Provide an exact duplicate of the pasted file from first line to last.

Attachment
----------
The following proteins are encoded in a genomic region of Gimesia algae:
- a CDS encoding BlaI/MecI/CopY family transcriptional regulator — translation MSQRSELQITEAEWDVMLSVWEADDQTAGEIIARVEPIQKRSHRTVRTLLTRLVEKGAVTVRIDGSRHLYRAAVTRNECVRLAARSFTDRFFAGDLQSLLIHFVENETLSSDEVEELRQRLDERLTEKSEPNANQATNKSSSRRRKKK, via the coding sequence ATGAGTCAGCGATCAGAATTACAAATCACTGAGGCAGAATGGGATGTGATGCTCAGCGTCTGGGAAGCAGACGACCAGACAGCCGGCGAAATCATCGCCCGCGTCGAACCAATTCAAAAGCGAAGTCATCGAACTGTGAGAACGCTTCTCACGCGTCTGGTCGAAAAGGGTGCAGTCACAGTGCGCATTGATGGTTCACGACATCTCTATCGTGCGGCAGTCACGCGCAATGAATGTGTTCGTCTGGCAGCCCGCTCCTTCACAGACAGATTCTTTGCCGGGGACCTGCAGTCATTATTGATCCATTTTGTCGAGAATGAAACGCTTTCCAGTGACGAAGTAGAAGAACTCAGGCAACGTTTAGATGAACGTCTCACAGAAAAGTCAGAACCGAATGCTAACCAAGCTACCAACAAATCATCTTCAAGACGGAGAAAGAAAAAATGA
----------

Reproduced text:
The following proteins are encoded in a genomic region of Gimesia algae:
- a CDS encoding BlaI/MecI/CopY family transcriptional regulator — translation MSQRSELQITEAEWDVMLSVWEADDQTAGEIIARVEPIQKRSHRTVRTLLTRLVEKGAVTVRIDGSRHLYRAAVTRNECVRLAARSFTDRFFAGDLQSLLIHFVENETLSSDEVEELRQRLDERLTEKSEPNANQATNKSSSRRRKKK, via the coding sequence ATGAGTCAGCGATCAGAATTACAAATCACTGAGGCAGAATGGGATGTGATGCTCAGCGTCTGGGAAGCAGACGACCAGACAGCCGGCGAAATCATCGCCCGCGTCGAACCAATTCAAAAGCGAAGTCATCGAACTGTGAGAACGCTTCTCACGCGTCTGGTCGAAAAGGGTGCAGTCACAGTGCGCATTGATGGTTCACGACATCTCTATCGTGCGGCAGTCACGCGCAATGAATGTGTTCGTCTGGCAGCCCGCTCCTTCACAGACAGATTCTTTGCCGGGGACCTGCAGTCATTATTGATCCATTTTGTCGAGAATGAAACGCTTTCCAGTGACGAAGTAGAAGAACTCAGGCAACGTTTAGATGAACGTCTCACAGAAAAGTCAGAACCGAATGCTAACCAAGCTACCAACAAATCATCTTCAAGACGGAGAAAGAAAAAATGA